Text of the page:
It was near noon on a hot Saturday morning when Musonda knocked on the front door of the friary in Lusaka,
Zambia. She was an old acquaintance, a woman I had known since 1995 when I worked in Chinyingi Mission, northwest of
Lusaka. Even then she was HIV positive and was assisted with High Energy Protein Supplement (HEPS) from the mission’s
health clinic. She was visited by our Home Base Care group and assisted with funds for other needs such as food, toiletries,
blanket s, etc., through Chinyingi HIV/AIDS Assistance Programs (CHAAP).
The woman who now leaned against the wall of our friary was an emaciated shadow of the woman she I had known. The
past few years had been very hard on her and her two school-age sons. She spoke hoarsely through puffed lips that were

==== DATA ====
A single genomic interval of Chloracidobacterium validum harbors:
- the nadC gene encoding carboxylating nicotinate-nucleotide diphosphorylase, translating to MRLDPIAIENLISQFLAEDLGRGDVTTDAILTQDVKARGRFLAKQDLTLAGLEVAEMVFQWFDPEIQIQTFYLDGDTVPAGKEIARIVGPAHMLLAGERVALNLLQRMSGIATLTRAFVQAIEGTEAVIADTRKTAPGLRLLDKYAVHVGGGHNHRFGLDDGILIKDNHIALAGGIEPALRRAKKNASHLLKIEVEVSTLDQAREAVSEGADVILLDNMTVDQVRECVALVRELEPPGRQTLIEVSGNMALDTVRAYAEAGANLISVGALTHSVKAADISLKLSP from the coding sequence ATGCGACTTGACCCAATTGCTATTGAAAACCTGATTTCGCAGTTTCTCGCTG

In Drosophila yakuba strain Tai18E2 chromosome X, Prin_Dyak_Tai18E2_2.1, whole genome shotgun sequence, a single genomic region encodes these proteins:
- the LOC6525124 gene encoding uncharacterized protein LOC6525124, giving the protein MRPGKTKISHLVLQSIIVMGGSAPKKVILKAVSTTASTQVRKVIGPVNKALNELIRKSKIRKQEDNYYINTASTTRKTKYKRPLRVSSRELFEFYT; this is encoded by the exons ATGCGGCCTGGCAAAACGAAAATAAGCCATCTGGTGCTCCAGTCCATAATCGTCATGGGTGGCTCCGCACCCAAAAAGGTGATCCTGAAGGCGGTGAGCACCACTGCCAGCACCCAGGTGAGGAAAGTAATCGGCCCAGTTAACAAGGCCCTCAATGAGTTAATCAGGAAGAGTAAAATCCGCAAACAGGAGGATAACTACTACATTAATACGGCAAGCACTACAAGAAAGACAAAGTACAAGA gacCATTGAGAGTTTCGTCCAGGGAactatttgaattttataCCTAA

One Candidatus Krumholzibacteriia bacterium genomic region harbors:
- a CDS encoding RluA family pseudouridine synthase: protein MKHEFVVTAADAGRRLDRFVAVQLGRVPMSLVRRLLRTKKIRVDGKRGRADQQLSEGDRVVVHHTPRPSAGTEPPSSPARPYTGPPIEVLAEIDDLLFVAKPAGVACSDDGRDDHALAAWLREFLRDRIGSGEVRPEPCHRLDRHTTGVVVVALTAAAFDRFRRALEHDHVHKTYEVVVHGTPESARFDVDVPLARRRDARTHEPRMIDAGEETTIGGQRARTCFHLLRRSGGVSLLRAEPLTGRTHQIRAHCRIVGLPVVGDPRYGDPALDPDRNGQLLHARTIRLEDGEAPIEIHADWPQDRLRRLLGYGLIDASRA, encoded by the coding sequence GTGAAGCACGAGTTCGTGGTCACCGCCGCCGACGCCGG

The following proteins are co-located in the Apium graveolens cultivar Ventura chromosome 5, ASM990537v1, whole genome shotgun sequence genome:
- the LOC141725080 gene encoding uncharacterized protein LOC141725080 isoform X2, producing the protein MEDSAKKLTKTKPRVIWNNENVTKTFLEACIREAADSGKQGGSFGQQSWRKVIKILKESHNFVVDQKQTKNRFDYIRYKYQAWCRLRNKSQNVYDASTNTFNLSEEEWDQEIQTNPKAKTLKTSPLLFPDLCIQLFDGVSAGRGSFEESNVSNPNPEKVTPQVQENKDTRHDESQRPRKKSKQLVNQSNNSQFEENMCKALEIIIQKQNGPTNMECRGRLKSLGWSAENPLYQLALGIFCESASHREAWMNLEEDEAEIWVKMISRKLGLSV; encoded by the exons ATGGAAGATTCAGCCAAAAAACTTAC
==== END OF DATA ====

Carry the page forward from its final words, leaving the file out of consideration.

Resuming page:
coated white at the corners with thrush.
I reached out for her arm, moved her off the wall and slowly directed her to the front parlor, the
designated weekend counseling room for CHAS. Musonda had spent two hours trying to reach us by Mini Bus. On a
Saturday you can sit for 30 minutes, waiting for the bus to fill up with passengers. When it is full, it moves to the next
stop. This waiting had made her more worn out than I had ever seen her before, and she was shaking with a cold, sweaty
glow of perspiration. She moved with little strength in her limbs into the parlor.
Once inside the parlor, I asked her to hold on to the back of the chair to support herself.. Meanwhile, I rolled out a mat
on the floor and put the seat cushions from the chairs on to it. Ever so slowly, Musonda crab-walked to the mat and
cushions, propping herself up by holding on to the tops of the chairs in the room. As she reached the cushions, she simply
collapsed on them. It was not the first time, at CHAS, that a session with one of our people started with a twenty minute
rest period. I asked Musonda if she would like some orange juice and she responded that she could not hold anything in her
stomach except water. The past day she had been purging whenever she took anything but water. I left to get some oral re-